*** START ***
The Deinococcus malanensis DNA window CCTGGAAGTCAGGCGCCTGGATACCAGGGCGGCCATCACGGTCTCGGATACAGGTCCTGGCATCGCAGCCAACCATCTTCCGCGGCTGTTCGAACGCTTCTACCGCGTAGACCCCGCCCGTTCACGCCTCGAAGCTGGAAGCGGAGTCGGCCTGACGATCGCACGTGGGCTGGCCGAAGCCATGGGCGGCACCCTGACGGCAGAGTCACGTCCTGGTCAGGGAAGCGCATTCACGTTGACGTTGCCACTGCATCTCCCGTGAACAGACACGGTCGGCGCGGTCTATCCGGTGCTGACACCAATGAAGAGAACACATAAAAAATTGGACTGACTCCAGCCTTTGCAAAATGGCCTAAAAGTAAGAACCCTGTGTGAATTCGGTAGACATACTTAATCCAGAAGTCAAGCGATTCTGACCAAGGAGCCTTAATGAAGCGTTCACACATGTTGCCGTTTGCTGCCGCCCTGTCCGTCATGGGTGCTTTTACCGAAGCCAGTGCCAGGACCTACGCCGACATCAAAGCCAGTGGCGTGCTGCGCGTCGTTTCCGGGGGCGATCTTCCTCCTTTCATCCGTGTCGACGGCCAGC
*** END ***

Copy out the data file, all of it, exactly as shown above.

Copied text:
The Deinococcus malanensis DNA window CCTGGAAGTCAGGCGCCTGGATACCAGGGCGGCCATCACGGTCTCGGATACAGGTCCTGGCATCGCAGCCAACCATCTTCCGCGGCTGTTCGAACGCTTCTACCGCGTAGACCCCGCCCGTTCACGCCTCGAAGCTGGAAGCGGAGTCGGCCTGACGATCGCACGTGGGCTGGCCGAAGCCATGGGCGGCACCCTGACGGCAGAGTCACGTCCTGGTCAGGGAAGCGCATTCACGTTGACGTTGCCACTGCATCTCCCGTGAACAGACACGGTCGGCGCGGTCTATCCGGTGCTGACACCAATGAAGAGAACACATAAAAAATTGGACTGACTCCAGCCTTTGCAAAATGGCCTAAAAGTAAGAACCCTGTGTGAATTCGGTAGACATACTTAATCCAGAAGTCAAGCGATTCTGACCAAGGAGCCTTAATGAAGCGTTCACACATGTTGCCGTTTGCTGCCGCCCTGTCCGTCATGGGTGCTTTTACCGAAGCCAGTGCCAGGACCTACGCCGACATCAAAGCCAGTGGCGTGCTGCGCGTCGTTTCCGGGGGCGATCTTCCTCCTTTCATCCGTGTCGACGGCCAGC